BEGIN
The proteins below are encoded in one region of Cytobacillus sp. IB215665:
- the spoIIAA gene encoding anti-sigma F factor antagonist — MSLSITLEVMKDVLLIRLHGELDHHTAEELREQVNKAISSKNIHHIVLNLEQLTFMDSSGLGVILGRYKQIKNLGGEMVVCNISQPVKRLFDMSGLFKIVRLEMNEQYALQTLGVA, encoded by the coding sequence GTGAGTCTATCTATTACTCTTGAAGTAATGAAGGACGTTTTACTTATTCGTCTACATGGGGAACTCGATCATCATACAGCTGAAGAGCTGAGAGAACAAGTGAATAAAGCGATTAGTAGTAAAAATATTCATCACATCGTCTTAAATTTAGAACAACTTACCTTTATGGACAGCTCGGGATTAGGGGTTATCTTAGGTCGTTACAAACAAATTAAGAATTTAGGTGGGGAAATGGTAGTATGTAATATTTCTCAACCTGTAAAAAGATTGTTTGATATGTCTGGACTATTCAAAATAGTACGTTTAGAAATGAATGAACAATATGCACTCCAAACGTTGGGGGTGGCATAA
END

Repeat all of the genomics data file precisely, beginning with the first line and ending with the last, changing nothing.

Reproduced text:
The proteins below are encoded in one region of Cytobacillus sp. IB215665:
- the spoIIAA gene encoding anti-sigma F factor antagonist — MSLSITLEVMKDVLLIRLHGELDHHTAEELREQVNKAISSKNIHHIVLNLEQLTFMDSSGLGVILGRYKQIKNLGGEMVVCNISQPVKRLFDMSGLFKIVRLEMNEQYALQTLGVA, encoded by the coding sequence GTGAGTCTATCTATTACTCTTGAAGTAATGAAGGACGTTTTACTTATTCGTCTACATGGGGAACTCGATCATCATACAGCTGAAGAGCTGAGAGAACAAGTGAATAAAGCGATTAGTAGTAAAAATATTCATCACATCGTCTTAAATTTAGAACAACTTACCTTTATGGACAGCTCGGGATTAGGGGTTATCTTAGGTCGTTACAAACAAATTAAGAATTTAGGTGGGGAAATGGTAGTATGTAATATTTCTCAACCTGTAAAAAGATTGTTTGATATGTCTGGACTATTCAAAATAGTACGTTTAGAAATGAATGAACAATATGCACTCCAAACGTTGGGGGTGGCATAA